I’m still riding a little bit of a performance high since witnessing the audio drama recording of my short story, “The Groomsman” the other day. The short story, an entry from my “Mass Transit” collection, was adapted to a radio drama recently by Methodical Productions, the same folks behind “Supporters.” You know, the one starring yours truly.
“The Groomsman” is a story about a cabbie who gets his life turned upside down just a few short days before his impending nuptials. Feeling his life is threatened, he enlists the help of a bodyguard.
Unlike my last foray in the radio drama realm, I only offered a couple of lines for bit parts while other more trained actors handled the heavy lifting. It was my first experience of having someone else direct what I wrote, so I kept a hands off approach. While some of the actors were recording, I chatted with the others who were in the Green Room waiting for their turn. I ended up making a game of it. With my legs crossed and a copy of the script in my lap while sitting in a lawn chair, I felt like I was on a late night talk show, where I talked up the nearest co-star. Sometimes I would ask if they brought a clip, but almost no one got the reference/joke.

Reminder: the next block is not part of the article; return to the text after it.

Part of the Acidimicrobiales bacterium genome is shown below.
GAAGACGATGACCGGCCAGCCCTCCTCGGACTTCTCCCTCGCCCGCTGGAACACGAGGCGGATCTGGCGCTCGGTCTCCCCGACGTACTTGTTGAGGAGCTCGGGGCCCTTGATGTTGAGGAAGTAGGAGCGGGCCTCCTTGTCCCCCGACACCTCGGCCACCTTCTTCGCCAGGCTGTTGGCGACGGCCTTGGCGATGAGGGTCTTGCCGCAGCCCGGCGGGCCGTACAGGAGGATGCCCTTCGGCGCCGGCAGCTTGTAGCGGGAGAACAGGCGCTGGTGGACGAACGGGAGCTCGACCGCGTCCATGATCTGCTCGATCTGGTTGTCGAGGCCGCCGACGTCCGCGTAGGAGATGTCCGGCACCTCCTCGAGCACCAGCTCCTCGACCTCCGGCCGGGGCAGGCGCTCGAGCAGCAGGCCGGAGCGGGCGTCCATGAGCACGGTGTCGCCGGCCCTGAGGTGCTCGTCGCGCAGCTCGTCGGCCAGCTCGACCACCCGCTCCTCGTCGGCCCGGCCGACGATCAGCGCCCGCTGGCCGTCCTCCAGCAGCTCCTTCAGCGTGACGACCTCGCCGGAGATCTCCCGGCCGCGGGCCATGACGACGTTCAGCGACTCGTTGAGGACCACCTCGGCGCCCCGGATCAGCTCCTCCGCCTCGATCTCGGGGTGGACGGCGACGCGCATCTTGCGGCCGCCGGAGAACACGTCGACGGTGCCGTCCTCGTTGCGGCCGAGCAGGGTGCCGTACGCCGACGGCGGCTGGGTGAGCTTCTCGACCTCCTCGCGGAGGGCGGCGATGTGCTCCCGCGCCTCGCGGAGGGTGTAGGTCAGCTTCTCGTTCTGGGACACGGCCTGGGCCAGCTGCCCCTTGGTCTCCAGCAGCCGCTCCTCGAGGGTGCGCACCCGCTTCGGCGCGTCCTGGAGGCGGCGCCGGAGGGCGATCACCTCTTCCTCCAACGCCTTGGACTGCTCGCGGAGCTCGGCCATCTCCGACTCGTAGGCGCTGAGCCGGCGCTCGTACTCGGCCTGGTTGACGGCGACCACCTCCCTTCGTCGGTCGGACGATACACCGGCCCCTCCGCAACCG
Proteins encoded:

As for the production, I can’t wait to experience the final product. As I mentioned before, when you write something the idea is have the final work performed on some level. Whether it’s “read by the author” or down to the theater of the mind, words are meant to lift off the page.
For example If poetry is your bag, try to find a why to visit a local open mic night. Though it may sound cliche, it’s really a good opportunity to see what works and what doesn’t in front of a live audience. On the other hand, if you are novelist, you can always try having a scene or two of your work performed by members of local theater company or even acting classes. It’s a natural extension of the “workshop” tool .
Hey who knows? Maybe you might unintentionally make a fan…